The president put the focus on Kucinich again later when, amid cheers, he said he told the lawmaker during their flight, "You know what? It's been such a long time since we made government on the side of ordinary working folks, where we did something for them that relieves some of their struggles ... that just gave them a little bit of a better chance to live out their American dream."
Like many others, Rep. Michael Arcuri (D-N.Y.), a member of the Rules Committee who had signaled he might vote against the package, is waiting on a chance to read the final bill. But that didn't stop Pelosi from giving him the personal treatment late last week in her office. As he left, Pelosi had him up against the wall of her hallway in an intense conversation.
But Arcuri, whose vote could prove critical, said immediately afterward that his position had not changed, and he is still undecided.
Bracketing the one-on-one conversations under the Dome is a full-scale pressure campaign by both supporters and opponents of the package to make their last appeals. Labor unions and business groups are flooding the airwaves with ads. And liberal groups such as MoveOn.org are raising campaign cash to aid primary challengers to Democrats who vote against the bill, while opponents like the Catholic bishops restated their strong objections to the Senate-passed approach to abortion.
Senate Democratic leaders, meanwhile, are feeling fairly confident about their ability to pass the reconciliation bill, even if they are facing resistance from some Senators nervous about publicly declaring their support before House passage.
Senate Majority Leader Harry Reid (D-Nev.) can lose up to nine Democrats and still reach the requisite 51 votes for passage, with a tie-breaking vote by Vice President Joseph Biden, who serves as Senate President.
So far, Democratic leaders have big question marks next to about six moderate Senators, including Sens. Evan Bayh (D-Ind.), Joe Lieberman (ID-Conn.), Blanche Lincoln (D-Ark.), Ben Nelson (D-Neb.), Mark Warner (D-Va.) and Jim Webb (D-Va.). Lincoln and Bayh have said they are likely to vote "no."
Three others — Sens. Mary Landrieu (D-La.), Bill Nelson (D-Fla.) and Mark Pryor (D-Ark.) — are considered probable supporters of reconciliation, but they may require some convincing, sources said. Plus, Pryor may feel the need to vote with Lincoln if she is opposed.
Senate Budget Chairman Kent Conrad (D-N.D.) has publicly resisted using the process, but leaders expect he will be a team player in the end.
Leaders are also keeping an eye on Sens. Kay Hagan (D-N.C.) and Claire McCaskill (D-Mo.), as well as Sen. Robert Byrd (D-W.Va.), who, like Conrad, is not a fan of using reconciliation for passing new programs.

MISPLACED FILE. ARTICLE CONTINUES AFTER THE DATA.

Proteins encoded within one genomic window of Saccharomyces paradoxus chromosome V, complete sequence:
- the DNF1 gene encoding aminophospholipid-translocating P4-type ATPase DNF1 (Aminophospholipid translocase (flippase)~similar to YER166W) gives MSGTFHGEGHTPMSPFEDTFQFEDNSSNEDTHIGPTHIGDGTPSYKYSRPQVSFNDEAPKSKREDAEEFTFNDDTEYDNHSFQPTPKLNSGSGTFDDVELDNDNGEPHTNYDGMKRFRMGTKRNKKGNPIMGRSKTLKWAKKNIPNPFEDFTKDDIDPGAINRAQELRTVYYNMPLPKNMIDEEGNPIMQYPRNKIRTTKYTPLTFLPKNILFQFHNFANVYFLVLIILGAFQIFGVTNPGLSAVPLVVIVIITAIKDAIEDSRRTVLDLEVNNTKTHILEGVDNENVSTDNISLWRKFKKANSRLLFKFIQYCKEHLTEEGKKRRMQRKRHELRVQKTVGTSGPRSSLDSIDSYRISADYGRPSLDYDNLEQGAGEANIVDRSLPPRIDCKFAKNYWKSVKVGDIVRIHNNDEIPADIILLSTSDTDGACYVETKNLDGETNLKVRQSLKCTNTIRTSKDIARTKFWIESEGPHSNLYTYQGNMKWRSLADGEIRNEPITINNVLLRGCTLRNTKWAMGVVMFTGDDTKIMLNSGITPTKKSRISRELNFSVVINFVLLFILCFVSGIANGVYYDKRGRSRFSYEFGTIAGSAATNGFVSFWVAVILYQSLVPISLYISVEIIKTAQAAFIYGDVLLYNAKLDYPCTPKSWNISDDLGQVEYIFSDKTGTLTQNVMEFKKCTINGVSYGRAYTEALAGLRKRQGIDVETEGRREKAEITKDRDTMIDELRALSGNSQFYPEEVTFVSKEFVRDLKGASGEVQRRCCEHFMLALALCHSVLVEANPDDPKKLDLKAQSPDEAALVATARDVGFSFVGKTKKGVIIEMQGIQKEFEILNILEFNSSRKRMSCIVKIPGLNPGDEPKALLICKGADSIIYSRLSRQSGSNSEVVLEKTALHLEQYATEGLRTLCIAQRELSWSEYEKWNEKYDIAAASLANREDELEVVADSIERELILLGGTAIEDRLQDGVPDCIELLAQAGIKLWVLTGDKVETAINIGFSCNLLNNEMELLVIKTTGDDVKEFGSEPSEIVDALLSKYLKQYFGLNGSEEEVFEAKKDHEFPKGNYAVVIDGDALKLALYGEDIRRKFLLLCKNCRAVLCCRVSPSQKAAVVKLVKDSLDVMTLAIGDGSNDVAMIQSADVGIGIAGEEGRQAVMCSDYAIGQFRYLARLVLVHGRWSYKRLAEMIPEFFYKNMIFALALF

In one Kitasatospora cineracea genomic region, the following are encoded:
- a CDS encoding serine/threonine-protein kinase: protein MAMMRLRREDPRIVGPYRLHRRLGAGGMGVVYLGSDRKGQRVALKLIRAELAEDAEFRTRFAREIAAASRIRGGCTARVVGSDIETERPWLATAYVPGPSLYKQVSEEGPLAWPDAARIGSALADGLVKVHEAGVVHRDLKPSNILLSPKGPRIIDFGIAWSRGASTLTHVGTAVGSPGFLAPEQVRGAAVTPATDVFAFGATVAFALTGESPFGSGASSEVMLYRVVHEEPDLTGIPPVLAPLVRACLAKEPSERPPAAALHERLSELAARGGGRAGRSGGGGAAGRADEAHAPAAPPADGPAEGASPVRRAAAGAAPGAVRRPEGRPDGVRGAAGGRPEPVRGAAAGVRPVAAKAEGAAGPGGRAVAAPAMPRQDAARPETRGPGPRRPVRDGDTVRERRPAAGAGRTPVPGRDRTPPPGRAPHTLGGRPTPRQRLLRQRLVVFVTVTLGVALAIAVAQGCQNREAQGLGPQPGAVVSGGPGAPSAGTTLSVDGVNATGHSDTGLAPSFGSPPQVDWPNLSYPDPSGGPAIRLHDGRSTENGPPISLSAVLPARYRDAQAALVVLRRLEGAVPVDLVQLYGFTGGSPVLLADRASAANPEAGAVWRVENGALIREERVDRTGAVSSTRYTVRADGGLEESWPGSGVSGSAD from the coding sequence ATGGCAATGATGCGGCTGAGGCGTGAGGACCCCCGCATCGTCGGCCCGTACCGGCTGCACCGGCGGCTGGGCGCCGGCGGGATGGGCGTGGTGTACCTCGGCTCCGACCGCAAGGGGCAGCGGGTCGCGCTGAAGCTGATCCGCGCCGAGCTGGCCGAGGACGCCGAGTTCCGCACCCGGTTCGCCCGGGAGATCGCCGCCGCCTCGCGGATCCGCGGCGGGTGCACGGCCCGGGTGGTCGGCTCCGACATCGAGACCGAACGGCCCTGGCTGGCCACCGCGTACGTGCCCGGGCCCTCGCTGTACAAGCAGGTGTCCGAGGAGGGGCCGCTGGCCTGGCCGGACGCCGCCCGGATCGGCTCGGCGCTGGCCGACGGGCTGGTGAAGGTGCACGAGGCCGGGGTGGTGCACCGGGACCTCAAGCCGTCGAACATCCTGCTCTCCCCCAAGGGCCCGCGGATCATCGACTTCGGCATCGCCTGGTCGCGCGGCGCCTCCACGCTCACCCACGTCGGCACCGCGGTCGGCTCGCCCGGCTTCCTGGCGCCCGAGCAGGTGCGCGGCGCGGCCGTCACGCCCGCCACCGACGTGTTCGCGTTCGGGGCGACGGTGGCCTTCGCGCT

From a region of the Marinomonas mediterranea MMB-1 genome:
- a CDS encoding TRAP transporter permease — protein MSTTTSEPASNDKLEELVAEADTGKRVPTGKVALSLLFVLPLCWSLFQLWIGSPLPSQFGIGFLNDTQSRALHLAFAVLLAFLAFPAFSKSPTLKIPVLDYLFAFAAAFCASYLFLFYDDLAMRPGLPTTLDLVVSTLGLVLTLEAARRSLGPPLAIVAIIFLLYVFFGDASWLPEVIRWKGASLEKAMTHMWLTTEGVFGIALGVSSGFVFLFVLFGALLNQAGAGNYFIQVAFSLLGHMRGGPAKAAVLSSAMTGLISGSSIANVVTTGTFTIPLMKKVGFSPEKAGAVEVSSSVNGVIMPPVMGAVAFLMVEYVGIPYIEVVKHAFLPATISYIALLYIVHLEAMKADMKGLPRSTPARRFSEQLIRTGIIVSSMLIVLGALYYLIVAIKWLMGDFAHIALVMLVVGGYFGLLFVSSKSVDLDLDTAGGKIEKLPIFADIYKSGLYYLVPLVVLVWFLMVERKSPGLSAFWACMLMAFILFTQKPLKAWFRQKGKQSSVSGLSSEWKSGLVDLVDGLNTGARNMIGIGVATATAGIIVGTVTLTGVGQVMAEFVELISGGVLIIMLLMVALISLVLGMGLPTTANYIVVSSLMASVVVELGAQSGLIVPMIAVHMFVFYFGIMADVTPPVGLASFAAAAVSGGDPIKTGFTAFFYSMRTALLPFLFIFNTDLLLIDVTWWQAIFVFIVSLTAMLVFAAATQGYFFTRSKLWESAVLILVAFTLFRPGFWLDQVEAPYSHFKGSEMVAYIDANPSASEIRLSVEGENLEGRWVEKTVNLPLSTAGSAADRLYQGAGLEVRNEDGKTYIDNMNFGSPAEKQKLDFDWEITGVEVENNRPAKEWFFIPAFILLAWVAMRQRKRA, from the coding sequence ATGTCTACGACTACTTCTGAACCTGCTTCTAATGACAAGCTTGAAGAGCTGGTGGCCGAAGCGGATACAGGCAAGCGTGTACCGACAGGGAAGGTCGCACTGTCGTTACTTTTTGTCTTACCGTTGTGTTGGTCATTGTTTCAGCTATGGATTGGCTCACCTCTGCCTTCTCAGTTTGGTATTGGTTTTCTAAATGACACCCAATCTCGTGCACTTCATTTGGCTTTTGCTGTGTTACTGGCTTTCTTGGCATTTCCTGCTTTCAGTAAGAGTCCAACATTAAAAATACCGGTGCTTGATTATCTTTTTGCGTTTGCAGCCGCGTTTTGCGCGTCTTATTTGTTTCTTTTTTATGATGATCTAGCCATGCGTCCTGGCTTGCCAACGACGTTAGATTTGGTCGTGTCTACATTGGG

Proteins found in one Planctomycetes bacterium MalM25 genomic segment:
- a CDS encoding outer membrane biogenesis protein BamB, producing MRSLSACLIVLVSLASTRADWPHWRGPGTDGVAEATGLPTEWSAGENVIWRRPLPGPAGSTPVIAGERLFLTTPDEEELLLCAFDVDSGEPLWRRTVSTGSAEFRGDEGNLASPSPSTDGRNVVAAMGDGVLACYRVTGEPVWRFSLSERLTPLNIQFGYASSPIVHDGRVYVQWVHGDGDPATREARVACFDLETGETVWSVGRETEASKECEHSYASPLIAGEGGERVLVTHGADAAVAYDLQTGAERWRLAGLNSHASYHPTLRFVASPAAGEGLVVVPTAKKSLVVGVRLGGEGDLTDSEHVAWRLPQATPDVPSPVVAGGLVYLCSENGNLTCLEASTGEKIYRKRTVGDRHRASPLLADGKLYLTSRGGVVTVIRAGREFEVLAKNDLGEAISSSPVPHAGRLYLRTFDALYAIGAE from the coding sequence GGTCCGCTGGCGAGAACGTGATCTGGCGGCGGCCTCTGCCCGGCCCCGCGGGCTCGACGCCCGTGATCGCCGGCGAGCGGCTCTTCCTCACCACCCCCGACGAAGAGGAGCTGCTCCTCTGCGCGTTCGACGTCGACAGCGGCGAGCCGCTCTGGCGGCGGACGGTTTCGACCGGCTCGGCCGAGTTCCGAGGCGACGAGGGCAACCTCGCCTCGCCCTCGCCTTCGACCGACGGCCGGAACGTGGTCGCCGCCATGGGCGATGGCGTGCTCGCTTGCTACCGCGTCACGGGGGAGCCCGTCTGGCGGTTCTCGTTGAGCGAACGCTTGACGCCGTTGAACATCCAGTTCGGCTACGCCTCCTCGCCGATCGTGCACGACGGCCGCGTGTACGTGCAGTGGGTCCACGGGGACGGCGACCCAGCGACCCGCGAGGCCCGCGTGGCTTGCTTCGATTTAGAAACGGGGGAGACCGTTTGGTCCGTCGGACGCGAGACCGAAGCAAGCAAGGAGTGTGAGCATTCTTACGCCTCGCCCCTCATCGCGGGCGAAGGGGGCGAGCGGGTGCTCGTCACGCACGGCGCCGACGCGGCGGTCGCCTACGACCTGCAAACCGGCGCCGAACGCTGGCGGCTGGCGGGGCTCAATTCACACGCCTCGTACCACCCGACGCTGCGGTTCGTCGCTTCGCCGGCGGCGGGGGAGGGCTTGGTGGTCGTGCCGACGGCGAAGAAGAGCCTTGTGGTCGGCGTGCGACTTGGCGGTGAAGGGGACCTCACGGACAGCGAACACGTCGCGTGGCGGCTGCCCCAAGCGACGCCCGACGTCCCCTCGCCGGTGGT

No whip count will be valid until the reconciliation bill is actually written and available for Members' perusal, one Senate Democratic aide cautioned. Even Senate liberals have said they cannot be counted on as automatic votes until they see the text of the bill.
Still, Pelosi reiterated Monday that she needs some proof that Reid has the votes. House Democrats have been reluctant to sign on to the Senate bill without assurances the changes they've demanded will become law.
"I have asked [the Senate] to show me what it is they can show me that I would be able to convince my members to go forward," Pelosi told a group of liberal bloggers on Monday. "We're ... willing to trust the Senate that they are able to pass the reconciliation package."
Senate aides said Pelosi has suggested a several different options for how Reid can prove he has the votes, including producing a letter signed by 51 or more Senators. However, Senate aides said House leaders would prefer that 51 Senators sign on as co-sponsors of the reconciliation bill. The House rationale is that voting against a bill you've co-sponsored is more difficult than going back on a letter that has cherry-picked issues to highlight.
Though Senate aides noted no decisions have been made, leaders have repeatedly sought to give their own public assurances.
"We're in the process of actually contacting every single Democratic Senator," Senate Majority Whip Dick Durbin (D-Ill.) said Sunday on NBC's Meet the Press. "When Nancy Pelosi goes before her House Democratic Caucus, it will be with the solid assurance that when reconciliation comes over to the Senate side, we're going to pass it."
Jennifer Bendery and Emily Pierce contributed to this report.